By Sandeep MishraIllustration: Durgesh Velhal
Vali and Sugriva were the progenies of Lord Indra and Lord Surya. They were the children of Riksharaja, a monkey born from Lord Brahma’s tilaka, who was instructed to roam the forests and kill demons. One day, Riksharaja entered an enchanted pond and was transformed into a beautiful lady, attracting the attention of both Lord Indra and Lord Surya. Soon after, they each sired Vali and Sugriva respectively. The two powerful brothers were asked by Lord Brahma to live in the Kishkindha mountains.
The Curse of Sage Matanga
A demon called Dundubhi had been terrorising the gods of the seas and the mountains. After vanquishing them, he started looking for someone who would match him in strength and valour. The god of the mountains told him about Vali, the monkey king of Kishkindha, who was not only a powerful ruler but also a skilled warrior in his own right. And so the demon sent out a challenge to Vali, with a fierce battle following. This battle resulted in the death of the demon, and his blood flowed freely, including through the hermitage of the sage Matanga at Mount Rishyamuka. The sage was very angry when he saw that the demon’s blood had destroyed the trees he had tenderly nurtured, and through his divine powers, he saw that Vali was the one responsible. Filled with rage, he cursed the monkey king that if he ever set foot on Mount Rishyamuka, he would die. This led to Vali being permanently exiled from Mount Rishyamuka.
Meanwhile, Mayavi, the son of Dundubhi, challenged Vali in a bid to avenge his father’s death. However, Mayavi was no match for Vali and his army, and sensing his impending defeat, he ran and hid in a cave. Vali and Sugriva followed him to the mouth of the cave, where Vali instructed Sugriva to wait for him outside. Sugriva waited for his brother's return for over a year. A year later, a stream of blood flowed out the cave and, hearing no sound of his brother, Sugriva assumed his brother was dead. With a heavy heart, he closed the entrance of the cave with a huge stone to prevent Mayavi from escaping and returned home.Illustration: Durgesh Velhal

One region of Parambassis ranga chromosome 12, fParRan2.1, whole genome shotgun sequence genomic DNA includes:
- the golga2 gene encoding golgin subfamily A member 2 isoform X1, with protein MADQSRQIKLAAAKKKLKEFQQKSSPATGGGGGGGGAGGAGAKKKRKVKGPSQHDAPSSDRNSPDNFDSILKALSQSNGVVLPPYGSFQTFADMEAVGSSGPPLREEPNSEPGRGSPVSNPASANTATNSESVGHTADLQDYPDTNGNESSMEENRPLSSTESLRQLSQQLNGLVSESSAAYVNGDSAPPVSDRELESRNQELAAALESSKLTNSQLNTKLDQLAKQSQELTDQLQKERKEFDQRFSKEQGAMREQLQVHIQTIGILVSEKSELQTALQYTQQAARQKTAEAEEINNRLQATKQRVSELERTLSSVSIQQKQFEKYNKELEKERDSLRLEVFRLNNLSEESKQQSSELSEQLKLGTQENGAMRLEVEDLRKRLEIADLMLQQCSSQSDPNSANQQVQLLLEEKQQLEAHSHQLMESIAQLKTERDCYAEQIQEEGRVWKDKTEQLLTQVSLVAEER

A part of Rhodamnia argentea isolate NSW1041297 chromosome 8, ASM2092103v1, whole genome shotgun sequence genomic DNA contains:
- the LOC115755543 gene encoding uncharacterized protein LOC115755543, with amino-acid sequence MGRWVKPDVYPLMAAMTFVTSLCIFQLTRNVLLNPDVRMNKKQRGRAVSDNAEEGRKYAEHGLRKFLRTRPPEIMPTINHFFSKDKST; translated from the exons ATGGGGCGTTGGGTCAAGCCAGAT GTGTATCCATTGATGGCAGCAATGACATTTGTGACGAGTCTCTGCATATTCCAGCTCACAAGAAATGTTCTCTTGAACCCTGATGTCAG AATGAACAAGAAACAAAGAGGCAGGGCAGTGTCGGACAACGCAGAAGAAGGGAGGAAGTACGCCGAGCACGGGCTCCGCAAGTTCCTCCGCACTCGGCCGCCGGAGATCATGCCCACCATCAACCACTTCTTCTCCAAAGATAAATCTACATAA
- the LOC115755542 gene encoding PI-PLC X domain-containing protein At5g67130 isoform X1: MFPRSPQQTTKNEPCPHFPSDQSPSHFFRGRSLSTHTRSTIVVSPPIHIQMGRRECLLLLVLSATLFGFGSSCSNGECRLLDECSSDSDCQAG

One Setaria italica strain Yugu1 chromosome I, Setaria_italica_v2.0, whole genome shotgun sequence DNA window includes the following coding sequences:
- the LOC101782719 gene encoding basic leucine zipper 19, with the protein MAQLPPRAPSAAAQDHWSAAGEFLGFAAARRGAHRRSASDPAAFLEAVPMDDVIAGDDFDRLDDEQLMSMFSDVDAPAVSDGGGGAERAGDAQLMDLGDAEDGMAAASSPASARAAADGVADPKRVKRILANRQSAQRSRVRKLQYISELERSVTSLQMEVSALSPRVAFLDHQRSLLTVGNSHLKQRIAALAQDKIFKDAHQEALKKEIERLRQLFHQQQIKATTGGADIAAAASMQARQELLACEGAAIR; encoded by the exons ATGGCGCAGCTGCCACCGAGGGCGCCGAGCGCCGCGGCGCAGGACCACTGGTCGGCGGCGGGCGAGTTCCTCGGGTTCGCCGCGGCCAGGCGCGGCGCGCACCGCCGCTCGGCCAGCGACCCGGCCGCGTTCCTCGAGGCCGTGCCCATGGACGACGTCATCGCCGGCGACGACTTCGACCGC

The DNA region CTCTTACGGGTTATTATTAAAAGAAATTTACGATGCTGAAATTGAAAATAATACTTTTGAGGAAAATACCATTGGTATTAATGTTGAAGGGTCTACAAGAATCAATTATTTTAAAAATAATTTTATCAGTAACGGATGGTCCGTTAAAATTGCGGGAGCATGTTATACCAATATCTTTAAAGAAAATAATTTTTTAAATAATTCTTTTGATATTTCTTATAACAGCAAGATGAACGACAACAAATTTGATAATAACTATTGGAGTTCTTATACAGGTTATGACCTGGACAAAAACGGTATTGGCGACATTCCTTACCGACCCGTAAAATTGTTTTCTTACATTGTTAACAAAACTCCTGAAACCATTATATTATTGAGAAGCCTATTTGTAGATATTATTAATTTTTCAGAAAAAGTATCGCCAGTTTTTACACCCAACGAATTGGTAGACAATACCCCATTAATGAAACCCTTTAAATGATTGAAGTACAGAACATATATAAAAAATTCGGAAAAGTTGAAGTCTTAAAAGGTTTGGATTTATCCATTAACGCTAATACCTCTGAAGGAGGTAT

With his brother gone, the throne now lay vacant. After a lot of persuasion from his ministers, Sugriva hesitantly took over the kingdom. However, little did Sugriva know that the stream of blood that he saw earlier was actually Mayavi’s and not Vali’s. Vali was furious, seeing the rock blocking the entrance to the cave, and thought that his brother Sugriva had betrayed him. Vali managed to escape and made his way back to the kingdom, banishing Sugriva and enslaving his wife, Ruma.
Sugriva sought refuge in the mountains of Rishyamuka, where he knew Vali would never dare to step foot. One day, Hanuman, who had accompanied Sugriva, met Rama and Lakshmana, and brought the Ayodhya princes back to Sugriva. Hearing Sugriva’s plight, Lord Rama decides to help him win his kingdom back, in return of Sugriva’s aid in his quest for Sita.
Vali’s DemiseIllustration: Durgesh Velhal
Sugriva knew there was no way he would be able to overpower his brother in a one-on-one confrontation. However, with Rama by his side, he felt more confident of his chances. Rama asked Sugriva to challenge Vali to a duel. However, during the fight, Rama was not able to differentiate between the two, leading to Sugriva’s defeat. Rama asked Sugriva to call for a rematch, to which Vali readily agreed. However this time, on Rama’s instructions, Sugriva wore a garland to the match. Now easily able to tell the two brothers apart, Rama shot an arrow at Vali mid-battle, piercing his heart and killing him. In his dying moments, Vali realised the sin he had committed and asked for Sugriva's forgiveness. He then entrusted his son, Angad and his wife, Tara, to Sugriva’s care, passing away peacefully. Thus, Sugriva once again became the king of Kishkindha, ruling with utmost sincerity, and in time, sending his army to help Rama take on Raavana.
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